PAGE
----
DETROIT — Comerica Bank’s new Michigan Economic Activity Index decreased by 0.5 percent in July to a level of 117.9.
The Michigan Economic Activity Index consists of eight variables: nonfarm payrolls, exports, hotel occupancy rates, continuing claims for unemployment insurance, housing starts, sales tax revenues, home prices, and auto production. All data are seasonally adjusted, and indexed to a base year of 2008. Nominal values have been converted to constant dollar values. Index levels are expressed in terms of three-month moving averages.
Only two out of nine index components were positive in July, industrial electricity use and state sales tax revenues. The nonfarm employment sub-index was unchanged for the month. Initial claims for unemployment insurance, housing starts, house prices, vehicle production, state trade and hotel occupancy were all negatives in July.
Monthly job growth in Michigan has stepped down this year. In 2016 the state averaged a net gain of 7,700 jobs per month. Through the first eight months of 2017, the average has dropped to 3,000 net new jobs per month. The rapid rebound in manufacturing employment following the Great Recession has likely played out. Going forward, we expect to see flat to declining manufacturing employment, consistent with a mature business cycle and ongoing productivity gains for the state’s industrial base.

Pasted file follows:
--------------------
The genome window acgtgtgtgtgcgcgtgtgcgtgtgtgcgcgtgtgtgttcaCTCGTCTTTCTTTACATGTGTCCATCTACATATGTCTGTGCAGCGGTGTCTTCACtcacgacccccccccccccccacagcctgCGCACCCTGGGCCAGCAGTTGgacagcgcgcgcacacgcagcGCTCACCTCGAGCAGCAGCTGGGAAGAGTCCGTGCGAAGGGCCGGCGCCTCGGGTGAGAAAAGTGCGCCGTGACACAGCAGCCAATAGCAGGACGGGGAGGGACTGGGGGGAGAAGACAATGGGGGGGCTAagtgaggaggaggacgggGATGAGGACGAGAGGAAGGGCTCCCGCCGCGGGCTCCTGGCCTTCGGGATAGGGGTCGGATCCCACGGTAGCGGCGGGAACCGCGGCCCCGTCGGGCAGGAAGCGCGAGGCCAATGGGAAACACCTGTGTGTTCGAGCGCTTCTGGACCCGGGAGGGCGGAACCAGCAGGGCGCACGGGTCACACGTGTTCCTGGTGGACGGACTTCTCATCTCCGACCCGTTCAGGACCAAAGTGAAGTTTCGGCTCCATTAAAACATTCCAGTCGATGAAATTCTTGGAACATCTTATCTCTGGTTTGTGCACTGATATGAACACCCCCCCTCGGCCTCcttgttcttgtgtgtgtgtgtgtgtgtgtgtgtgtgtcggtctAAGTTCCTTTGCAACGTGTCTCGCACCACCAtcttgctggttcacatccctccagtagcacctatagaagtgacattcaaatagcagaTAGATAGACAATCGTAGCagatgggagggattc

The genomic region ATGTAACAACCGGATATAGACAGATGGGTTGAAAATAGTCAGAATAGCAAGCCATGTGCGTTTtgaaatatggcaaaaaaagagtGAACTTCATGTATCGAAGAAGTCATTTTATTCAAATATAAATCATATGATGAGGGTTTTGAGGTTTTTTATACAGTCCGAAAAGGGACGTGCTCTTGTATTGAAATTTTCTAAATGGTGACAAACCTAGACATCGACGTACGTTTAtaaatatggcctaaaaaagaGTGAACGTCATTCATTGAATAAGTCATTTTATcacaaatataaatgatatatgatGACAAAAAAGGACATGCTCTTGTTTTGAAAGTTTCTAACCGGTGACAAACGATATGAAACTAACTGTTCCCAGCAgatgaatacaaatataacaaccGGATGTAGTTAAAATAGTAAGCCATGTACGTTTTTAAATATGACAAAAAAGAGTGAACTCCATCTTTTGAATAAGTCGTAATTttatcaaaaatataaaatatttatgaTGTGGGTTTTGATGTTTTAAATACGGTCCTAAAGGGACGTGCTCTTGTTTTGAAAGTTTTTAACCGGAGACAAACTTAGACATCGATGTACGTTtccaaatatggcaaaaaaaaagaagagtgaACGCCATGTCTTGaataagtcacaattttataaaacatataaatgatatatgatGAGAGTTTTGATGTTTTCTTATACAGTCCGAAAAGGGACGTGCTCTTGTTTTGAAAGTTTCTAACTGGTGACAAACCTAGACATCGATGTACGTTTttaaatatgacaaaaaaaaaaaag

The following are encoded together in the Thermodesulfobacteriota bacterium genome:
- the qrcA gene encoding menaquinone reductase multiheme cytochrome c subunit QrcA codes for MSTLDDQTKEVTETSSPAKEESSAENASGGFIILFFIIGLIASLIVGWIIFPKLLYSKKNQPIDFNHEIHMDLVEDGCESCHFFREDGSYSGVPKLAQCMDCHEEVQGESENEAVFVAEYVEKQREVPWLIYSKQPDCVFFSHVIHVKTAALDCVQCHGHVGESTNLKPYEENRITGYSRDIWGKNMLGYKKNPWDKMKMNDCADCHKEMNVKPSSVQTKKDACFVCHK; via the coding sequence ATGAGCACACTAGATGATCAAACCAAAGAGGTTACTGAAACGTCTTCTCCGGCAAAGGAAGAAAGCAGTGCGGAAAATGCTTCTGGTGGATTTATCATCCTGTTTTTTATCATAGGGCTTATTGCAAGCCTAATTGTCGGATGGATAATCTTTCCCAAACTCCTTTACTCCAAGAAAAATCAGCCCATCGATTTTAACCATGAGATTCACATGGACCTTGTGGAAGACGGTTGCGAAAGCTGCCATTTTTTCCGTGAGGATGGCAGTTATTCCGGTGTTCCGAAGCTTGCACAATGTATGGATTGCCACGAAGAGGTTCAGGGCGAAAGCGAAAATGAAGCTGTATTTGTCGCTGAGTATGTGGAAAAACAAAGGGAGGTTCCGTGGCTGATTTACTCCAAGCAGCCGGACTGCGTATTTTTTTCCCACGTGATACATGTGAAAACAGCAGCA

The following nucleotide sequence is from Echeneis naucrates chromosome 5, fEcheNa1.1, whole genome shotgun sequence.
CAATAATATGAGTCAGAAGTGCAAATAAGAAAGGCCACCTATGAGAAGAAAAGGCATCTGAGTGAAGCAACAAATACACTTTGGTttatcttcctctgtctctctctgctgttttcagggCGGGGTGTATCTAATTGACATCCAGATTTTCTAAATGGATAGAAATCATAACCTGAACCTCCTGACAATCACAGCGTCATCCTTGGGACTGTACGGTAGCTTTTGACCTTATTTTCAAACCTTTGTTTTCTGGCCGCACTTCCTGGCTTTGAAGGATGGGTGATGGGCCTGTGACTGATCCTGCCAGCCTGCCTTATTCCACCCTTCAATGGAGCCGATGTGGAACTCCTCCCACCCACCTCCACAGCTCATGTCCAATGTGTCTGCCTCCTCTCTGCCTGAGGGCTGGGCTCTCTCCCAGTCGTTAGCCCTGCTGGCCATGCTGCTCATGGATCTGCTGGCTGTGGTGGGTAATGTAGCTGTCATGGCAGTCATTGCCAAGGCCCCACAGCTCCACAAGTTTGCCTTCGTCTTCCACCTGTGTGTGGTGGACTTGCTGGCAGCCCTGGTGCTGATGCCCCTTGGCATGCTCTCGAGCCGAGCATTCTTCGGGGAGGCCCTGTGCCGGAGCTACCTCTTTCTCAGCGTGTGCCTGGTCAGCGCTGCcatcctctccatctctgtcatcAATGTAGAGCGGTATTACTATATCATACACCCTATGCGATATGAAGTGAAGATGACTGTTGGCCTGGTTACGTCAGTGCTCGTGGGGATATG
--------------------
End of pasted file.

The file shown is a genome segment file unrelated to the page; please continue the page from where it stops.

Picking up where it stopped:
Bank officials said the index has not shown consistent momentum, failing to put together back-to-back monthly increases for all of 2017. They said the state economy could get a temporary boost from auto production this fall as households and companies along the Gulf Coast replace vehicles that were flooded out from Hurricanes Harvey and Irma. However, the long-term outlook for vehicle production still calls for gradual declines over the next year despite the temporary boost to demand this fall.
July’s reading is 21 points, or 21 percent, above the index cyclical low of 97.9, reached at the bottom of the last recession The index averaged 117.1 points for all of 2016, one and four-fifths points above the index average for 2015. June’s index reading was 118.6.
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